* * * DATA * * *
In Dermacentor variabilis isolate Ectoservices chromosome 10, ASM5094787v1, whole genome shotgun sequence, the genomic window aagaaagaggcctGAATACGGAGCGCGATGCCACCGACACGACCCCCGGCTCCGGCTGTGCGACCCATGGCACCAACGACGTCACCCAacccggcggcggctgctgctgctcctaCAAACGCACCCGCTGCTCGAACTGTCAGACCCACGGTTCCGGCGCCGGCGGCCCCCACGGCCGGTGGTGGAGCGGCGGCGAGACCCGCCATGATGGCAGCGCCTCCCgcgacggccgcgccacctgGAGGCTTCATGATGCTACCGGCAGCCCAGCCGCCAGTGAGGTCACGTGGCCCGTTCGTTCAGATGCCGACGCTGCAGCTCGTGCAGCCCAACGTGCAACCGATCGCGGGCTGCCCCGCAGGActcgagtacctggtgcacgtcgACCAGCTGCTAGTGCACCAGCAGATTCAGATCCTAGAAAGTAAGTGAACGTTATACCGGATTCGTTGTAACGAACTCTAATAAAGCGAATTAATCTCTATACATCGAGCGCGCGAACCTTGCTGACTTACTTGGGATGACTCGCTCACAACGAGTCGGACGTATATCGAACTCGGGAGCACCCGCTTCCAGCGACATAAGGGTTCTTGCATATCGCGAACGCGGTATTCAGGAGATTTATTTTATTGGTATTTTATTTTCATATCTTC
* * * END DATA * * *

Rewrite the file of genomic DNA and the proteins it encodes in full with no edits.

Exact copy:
In Dermacentor variabilis isolate Ectoservices chromosome 10, ASM5094787v1, whole genome shotgun sequence, the genomic window aagaaagaggcctGAATACGGAGCGCGATGCCACCGACACGACCCCCGGCTCCGGCTGTGCGACCCATGGCACCAACGACGTCACCCAacccggcggcggctgctgctgctcctaCAAACGCACCCGCTGCTCGAACTGTCAGACCCACGGTTCCGGCGCCGGCGGCCCCCACGGCCGGTGGTGGAGCGGCGGCGAGACCCGCCATGATGGCAGCGCCTCCCgcgacggccgcgccacctgGAGGCTTCATGATGCTACCGGCAGCCCAGCCGCCAGTGAGGTCACGTGGCCCGTTCGTTCAGATGCCGACGCTGCAGCTCGTGCAGCCCAACGTGCAACCGATCGCGGGCTGCCCCGCAGGActcgagtacctggtgcacgtcgACCAGCTGCTAGTGCACCAGCAGATTCAGATCCTAGAAAGTAAGTGAACGTTATACCGGATTCGTTGTAACGAACTCTAATAAAGCGAATTAATCTCTATACATCGAGCGCGCGAACCTTGCTGACTTACTTGGGATGACTCGCTCACAACGAGTCGGACGTATATCGAACTCGGGAGCACCCGCTTCCAGCGACATAAGGGTTCTTGCATATCGCGAACGCGGTATTCAGGAGATTTATTTTATTGGTATTTTATTTTCATATCTTC